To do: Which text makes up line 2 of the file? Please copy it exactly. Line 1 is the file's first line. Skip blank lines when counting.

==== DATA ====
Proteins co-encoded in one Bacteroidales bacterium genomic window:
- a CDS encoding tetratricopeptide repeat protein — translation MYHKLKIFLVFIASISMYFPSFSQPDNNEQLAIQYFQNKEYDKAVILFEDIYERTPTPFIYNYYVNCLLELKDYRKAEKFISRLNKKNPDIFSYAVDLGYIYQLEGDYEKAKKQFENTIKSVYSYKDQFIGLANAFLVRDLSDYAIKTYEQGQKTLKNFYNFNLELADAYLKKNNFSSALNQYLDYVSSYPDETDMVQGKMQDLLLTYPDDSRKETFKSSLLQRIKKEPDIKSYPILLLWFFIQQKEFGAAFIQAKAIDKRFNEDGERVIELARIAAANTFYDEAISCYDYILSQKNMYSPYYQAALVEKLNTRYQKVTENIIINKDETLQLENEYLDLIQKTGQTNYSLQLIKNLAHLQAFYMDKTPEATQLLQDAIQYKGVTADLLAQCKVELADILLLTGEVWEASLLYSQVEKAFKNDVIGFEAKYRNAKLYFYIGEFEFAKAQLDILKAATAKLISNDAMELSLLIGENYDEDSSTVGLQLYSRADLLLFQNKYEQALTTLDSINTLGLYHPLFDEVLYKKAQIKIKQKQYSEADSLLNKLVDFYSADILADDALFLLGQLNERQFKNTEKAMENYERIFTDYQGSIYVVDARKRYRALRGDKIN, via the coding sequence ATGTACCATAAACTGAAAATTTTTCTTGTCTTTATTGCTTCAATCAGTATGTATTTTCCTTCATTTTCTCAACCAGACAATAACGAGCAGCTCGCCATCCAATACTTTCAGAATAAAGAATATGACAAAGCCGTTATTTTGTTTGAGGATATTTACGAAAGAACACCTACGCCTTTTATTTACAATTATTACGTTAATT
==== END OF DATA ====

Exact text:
- a CDS encoding tetratricopeptide repeat protein — translation MYHKLKIFLVFIASISMYFPSFSQPDNNEQLAIQYFQNKEYDKAVILFEDIYERTPTPFIYNYYVNCLLELKDYRKAEKFISRLNKKNPDIFSYAVDLGYIYQLEGDYEKAKKQFENTIKSVYSYKDQFIGLANAFLVRDLSDYAIKTYEQGQKTLKNFYNFNLELADAYLKKNNFSSALNQYLDYVSSYPDETDMVQGKMQDLLLTYPDDSRKETFKSSLLQRIKKEPDIKSYPILLLWFFIQQKEFGAAFIQAKAIDKRFNEDGERVIELARIAAANTFYDEAISCYDYILSQKNMYSPYYQAALVEKLNTRYQKVTENIIINKDETLQLENEYLDLIQKTGQTNYSLQLIKNLAHLQAFYMDKTPEATQLLQDAIQYKGVTADLLAQCKVELADILLLTGEVWEASLLYSQVEKAFKNDVIGFEAKYRNAKLYFYIGEFEFAKAQLDILKAATAKLISNDAMELSLLIGENYDEDSSTVGLQLYSRADLLLFQNKYEQALTTLDSINTLGLYHPLFDEVLYKKAQIKIKQKQYSEADSLLNKLVDFYSADILADDALFLLGQLNERQFKNTEKAMENYERIFTDYQGSIYVVDARKRYRALRGDKIN, via the coding sequence ATGTACCATAAACTGAAAATTTTTCTTGTCTTTATTGCTTCAATCAGTATGTATTTTCCTTCATTTTCTCAACCAGACAATAACGAGCAGCTCGCCATCCAATACTTTCAGAATAAAGAATATGACAAAGCCGTTATTTTGTTTGAGGATATTTACGAAAGAACACCTACGCCTTTTATTTACAATTATTACGTTAATT